Follow-up milks or laits de croissance: what the food industry doesn’t want you to know
Toddler follow-up milks are considerably more expensive than cow’s milk. For a family of limited means, do the increased costs for these laits de croissance justify their purchase?
If you ask the health experts, the answer is: no.
The food industry is big business and this secret, that your toddler could flourish fine on regular cow’s milk (or a substitute like goat’s milk or fortified soy milk) is kept in whispers.
Things may be changing in the near future in regards to marketing these more expensive follow-up milks to parents.
Is follow-up milk necessary for a toddler’s proper growth and health?
If a toddler has an extremely limited diet for various reasons, including being a very picky eater (I have met some of them in my years of nutrition consulting with toddlers and their parents!) than maybe a follow-up milk is a good insurance for getting the vitamins and minerals a growing child needs.
But for a large majority of toddlers these follow-up milks are not necessary. The increased costs for these milks could be used towards buying higher quality meats, fruits and vegetables for a toddler’s diet.
My views on this can be read more in this article published here, called “Are Growing Up Milks a Dietary Must For Your Child?”
Rules for follow-up milks may be changing in the future
The questions on how growing up milks and other specialty drinks (including infant formula) are marketed in the EU have recently been reviewed by the European Union committee on the Environment, Public Health and Food Safety. Read the press release on the final results of the EU review here. Rules on how infant formula can be advertised and marketed have changed to support breastfeeding. For follow up milks, a review has been asked by a scientific organization called the EFSA (European Food Safety Authority), who will judge the efficacy of laits de croissance. If these milks are seen as not necessary, the EU Environment, Public Health and Food Safety Committee will take further action.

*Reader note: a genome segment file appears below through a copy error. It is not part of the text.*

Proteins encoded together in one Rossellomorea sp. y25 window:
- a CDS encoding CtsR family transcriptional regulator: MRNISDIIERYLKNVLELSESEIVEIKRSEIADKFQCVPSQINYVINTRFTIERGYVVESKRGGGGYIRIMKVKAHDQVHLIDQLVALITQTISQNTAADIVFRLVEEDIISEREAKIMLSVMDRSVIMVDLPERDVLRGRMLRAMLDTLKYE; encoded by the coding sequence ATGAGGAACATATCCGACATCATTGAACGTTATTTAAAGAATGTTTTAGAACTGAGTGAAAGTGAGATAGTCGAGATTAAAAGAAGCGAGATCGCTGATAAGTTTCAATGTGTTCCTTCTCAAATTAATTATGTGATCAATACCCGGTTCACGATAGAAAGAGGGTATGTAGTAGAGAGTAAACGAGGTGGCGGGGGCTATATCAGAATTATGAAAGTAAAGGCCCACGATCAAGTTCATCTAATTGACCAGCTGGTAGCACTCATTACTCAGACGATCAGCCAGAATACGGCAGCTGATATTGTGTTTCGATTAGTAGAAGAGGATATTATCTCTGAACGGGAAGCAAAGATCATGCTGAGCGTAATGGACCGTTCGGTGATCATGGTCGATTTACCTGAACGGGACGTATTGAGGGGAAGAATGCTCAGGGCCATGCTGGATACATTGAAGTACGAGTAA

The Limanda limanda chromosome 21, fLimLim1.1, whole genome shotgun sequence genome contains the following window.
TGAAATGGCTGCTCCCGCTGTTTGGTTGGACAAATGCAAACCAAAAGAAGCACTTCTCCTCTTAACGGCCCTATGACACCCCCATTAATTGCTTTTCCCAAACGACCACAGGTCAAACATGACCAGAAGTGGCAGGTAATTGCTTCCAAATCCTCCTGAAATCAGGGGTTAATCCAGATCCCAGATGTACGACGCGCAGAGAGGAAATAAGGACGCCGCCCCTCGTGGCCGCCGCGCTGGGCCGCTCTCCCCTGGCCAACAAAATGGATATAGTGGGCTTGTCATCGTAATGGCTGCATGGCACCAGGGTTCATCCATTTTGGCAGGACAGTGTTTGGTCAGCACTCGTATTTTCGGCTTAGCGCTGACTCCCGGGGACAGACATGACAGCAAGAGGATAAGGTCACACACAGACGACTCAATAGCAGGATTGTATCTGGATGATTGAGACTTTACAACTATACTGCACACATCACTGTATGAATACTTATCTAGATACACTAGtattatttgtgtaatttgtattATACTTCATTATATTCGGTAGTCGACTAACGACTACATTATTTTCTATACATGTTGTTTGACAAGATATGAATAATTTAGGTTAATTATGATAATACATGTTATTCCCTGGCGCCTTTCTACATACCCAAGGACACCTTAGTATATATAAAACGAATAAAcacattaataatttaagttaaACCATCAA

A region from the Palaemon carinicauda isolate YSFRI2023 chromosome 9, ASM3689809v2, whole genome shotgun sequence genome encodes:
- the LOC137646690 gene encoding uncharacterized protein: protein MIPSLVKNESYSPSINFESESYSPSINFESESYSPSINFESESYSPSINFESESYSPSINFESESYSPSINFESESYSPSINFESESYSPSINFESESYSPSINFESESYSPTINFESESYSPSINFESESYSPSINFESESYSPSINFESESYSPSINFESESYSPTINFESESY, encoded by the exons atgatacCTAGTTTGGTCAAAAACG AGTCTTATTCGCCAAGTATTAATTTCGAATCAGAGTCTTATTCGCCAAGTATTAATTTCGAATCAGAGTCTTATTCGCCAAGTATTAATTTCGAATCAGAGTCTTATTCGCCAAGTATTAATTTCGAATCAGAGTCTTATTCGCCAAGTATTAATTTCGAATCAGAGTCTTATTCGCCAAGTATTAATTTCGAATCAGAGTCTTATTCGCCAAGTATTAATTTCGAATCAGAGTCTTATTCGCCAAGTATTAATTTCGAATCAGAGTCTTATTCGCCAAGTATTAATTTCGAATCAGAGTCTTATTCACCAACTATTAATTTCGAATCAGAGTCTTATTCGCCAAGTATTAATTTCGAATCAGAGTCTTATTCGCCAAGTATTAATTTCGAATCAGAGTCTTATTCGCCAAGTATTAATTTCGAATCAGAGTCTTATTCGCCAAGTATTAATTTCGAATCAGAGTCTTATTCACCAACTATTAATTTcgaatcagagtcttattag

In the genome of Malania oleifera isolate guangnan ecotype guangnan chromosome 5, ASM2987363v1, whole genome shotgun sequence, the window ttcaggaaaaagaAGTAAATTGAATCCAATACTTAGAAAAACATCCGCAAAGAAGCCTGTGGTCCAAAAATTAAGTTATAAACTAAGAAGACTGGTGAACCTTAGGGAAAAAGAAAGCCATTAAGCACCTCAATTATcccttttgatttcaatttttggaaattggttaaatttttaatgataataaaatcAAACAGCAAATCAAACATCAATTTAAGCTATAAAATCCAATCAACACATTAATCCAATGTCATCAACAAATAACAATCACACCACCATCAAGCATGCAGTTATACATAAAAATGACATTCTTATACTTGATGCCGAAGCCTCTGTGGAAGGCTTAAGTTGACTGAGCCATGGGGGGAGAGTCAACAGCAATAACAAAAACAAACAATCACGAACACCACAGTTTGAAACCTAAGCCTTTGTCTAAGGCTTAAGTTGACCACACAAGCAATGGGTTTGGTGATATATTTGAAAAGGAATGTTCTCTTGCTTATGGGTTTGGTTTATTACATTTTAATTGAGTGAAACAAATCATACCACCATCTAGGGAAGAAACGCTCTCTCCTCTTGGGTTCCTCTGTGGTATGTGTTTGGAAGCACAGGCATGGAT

Here is an article on what the infant group is asking the EFSA: “EFSA Should Review Growing Up Milks”
Best practices for toddler’s milk
My views on toddler’s milk can be read in the article I wrote on “Growing up Milks” . I do not believe the increased costs of these milks justify their purchase. Too many parents on a limited income could benefit by using the money to buy better quality food for their toddler and use regular cow’s milk to drink. A toddler could also be breastfed through the age of two years old for their milk source. My children were allergic to cow’s milk and we substituted with soy and rice milk. (Note rice milk is not complete proteins and a toddler’s diet must be nutritionally dense with calcium, magnesium and vitamin D).
If you have any questions on this subject let me know. I get emails from parents wondering about follow-up milks. (One in my inbox now I must answer 🙂 )
Hope this answers your questions about what is happening in Europe. Feel free to add a comment or feedback below.